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Ingestion of infested fecal material from primary host or cyst from intermediate host


Cysts; liver, lung or kidney damage, anaphylactic shock

Mortality Rate



Surgical removal of cysts

Show Information


CDC Echinococcus Life Cycle

Life cycle of Echinococcosis, showing it's transmission to humans, courtesy CDC

Echinoccoccosis is a parasitic disease caused by the larvae of the echinococcus parasite. The larvae attach themselves to the lungs, liver or kidney and form cysts. The disease is often asymptomatic unless organ damage becomes severe or one of the cysts is accidentally ruptured. The latter event can lead to anaphylactic shock.

The adult parasite (a tapeworm) lives in the intestines of carnivorous animals, typically members of the canine family such as dogs, wolves and foxes. The adult lays eggs which are expelled in feces. The eggs are then eaten by herbivores, where they hatch into larvae, attach themselves to the organs of the affected animal, and lay in wait within the cysts until the intermediate host dies. The larvae are then eaten by carnivores along with the dead meat to start the life cycle again.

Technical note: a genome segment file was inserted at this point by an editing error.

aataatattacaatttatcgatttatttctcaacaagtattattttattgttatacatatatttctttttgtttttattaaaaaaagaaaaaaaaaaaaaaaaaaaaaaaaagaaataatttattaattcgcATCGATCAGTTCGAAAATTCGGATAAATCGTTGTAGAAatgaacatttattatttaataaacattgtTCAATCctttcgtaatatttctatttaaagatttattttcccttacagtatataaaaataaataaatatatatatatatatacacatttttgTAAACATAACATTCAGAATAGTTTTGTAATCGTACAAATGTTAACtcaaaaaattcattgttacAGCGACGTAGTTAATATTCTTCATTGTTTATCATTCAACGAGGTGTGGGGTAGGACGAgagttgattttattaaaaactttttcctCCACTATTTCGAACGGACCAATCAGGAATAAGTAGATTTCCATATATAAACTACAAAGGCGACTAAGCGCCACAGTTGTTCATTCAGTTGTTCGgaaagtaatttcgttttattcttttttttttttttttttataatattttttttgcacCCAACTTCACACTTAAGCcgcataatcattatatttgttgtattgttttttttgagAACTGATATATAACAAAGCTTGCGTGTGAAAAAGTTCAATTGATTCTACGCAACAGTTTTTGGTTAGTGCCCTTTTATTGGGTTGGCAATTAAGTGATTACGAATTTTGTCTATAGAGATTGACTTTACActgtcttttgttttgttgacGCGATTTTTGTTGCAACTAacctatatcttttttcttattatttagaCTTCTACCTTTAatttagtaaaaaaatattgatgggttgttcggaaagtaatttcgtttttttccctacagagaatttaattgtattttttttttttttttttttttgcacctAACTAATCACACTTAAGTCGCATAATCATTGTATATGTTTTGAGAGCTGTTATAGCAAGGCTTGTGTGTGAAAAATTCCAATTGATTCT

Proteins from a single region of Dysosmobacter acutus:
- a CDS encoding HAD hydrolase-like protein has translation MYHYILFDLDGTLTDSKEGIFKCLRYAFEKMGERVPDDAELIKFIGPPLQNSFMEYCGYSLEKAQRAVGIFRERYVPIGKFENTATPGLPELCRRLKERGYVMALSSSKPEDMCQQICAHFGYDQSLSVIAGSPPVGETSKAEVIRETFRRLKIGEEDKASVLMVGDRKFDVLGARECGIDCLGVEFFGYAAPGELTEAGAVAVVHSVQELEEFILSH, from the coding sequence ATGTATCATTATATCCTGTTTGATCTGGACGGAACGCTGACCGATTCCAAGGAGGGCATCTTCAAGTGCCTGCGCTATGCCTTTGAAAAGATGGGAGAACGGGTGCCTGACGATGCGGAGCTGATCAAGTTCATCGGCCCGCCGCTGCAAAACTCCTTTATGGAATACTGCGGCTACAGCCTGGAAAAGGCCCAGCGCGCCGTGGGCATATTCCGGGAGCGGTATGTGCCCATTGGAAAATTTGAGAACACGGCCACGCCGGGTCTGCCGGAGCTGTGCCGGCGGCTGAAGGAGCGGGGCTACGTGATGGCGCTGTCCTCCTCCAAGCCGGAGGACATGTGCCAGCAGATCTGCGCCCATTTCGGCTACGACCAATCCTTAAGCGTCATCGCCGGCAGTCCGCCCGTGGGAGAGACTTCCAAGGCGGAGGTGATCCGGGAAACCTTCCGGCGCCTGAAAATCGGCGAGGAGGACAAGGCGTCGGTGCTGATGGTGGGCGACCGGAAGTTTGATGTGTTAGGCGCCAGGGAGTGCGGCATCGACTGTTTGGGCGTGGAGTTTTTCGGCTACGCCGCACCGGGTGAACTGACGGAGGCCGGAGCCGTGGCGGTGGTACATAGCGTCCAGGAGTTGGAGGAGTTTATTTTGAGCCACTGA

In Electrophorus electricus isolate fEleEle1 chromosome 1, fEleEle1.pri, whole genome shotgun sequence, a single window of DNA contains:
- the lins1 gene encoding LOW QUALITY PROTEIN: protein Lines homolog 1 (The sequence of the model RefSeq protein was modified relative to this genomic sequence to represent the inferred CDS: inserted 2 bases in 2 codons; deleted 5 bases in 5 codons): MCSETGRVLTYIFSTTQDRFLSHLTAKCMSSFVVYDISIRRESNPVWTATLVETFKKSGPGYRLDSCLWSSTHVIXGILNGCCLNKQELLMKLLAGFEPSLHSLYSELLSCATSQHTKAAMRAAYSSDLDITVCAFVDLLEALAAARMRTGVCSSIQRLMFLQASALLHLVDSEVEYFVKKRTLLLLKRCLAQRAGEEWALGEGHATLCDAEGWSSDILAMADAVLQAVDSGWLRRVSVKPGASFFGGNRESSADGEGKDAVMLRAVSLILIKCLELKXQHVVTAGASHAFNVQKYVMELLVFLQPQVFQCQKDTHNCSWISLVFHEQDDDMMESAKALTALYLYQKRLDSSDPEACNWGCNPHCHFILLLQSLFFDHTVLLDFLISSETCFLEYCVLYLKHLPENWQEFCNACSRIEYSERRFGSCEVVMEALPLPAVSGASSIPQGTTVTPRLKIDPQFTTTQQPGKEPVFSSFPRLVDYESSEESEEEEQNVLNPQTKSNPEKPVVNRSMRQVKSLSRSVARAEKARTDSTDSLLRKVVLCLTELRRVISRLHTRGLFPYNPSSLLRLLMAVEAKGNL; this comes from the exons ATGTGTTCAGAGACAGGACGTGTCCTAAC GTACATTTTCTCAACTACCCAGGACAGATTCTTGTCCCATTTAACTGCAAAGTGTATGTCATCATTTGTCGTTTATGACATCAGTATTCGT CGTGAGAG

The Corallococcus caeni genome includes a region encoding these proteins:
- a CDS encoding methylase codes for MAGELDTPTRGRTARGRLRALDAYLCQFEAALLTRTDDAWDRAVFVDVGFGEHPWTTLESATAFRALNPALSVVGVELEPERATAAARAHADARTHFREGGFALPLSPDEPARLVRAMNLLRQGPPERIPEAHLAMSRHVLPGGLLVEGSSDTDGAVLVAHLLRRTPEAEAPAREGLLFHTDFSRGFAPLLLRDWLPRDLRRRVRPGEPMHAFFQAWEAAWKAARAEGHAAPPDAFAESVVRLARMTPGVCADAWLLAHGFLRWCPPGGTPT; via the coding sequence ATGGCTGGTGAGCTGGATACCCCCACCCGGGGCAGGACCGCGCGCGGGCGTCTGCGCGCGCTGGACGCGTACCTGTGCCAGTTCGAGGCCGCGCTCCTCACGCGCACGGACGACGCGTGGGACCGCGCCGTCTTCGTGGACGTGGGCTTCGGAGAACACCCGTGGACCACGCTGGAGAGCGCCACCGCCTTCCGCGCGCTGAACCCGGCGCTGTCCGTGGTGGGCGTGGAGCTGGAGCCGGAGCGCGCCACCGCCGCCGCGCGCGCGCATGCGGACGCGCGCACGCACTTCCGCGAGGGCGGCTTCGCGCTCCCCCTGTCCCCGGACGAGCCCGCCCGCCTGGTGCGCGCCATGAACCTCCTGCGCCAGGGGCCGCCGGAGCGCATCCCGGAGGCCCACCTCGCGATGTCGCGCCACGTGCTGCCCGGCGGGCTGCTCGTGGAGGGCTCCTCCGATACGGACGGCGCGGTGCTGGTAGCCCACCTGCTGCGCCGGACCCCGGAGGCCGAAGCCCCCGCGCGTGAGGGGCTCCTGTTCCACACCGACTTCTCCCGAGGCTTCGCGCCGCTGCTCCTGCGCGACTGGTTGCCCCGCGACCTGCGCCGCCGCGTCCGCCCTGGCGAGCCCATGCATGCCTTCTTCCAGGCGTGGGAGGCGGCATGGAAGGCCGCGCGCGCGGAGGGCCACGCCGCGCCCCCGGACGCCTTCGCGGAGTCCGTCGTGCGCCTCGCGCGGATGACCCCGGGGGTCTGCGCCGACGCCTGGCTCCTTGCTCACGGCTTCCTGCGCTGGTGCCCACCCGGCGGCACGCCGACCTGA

Humans are not a natural host of the parasite, as they are rarely scavenged animals. Most human cases are from accidental injection of the eggs from contaminated material or undercooked meat.

Because the disease is rare in humans, it is often mistaken for other conditions, such as Cirrhosis.

Alveolar hydatid disease at Wikipedia

Echinococcosis at Wikipedia

Echinococcosis hidatid cysts of the lungs and the liver09:33

Echinococcosis hidatid cysts of the lungs and the liver

A case study on YouTube

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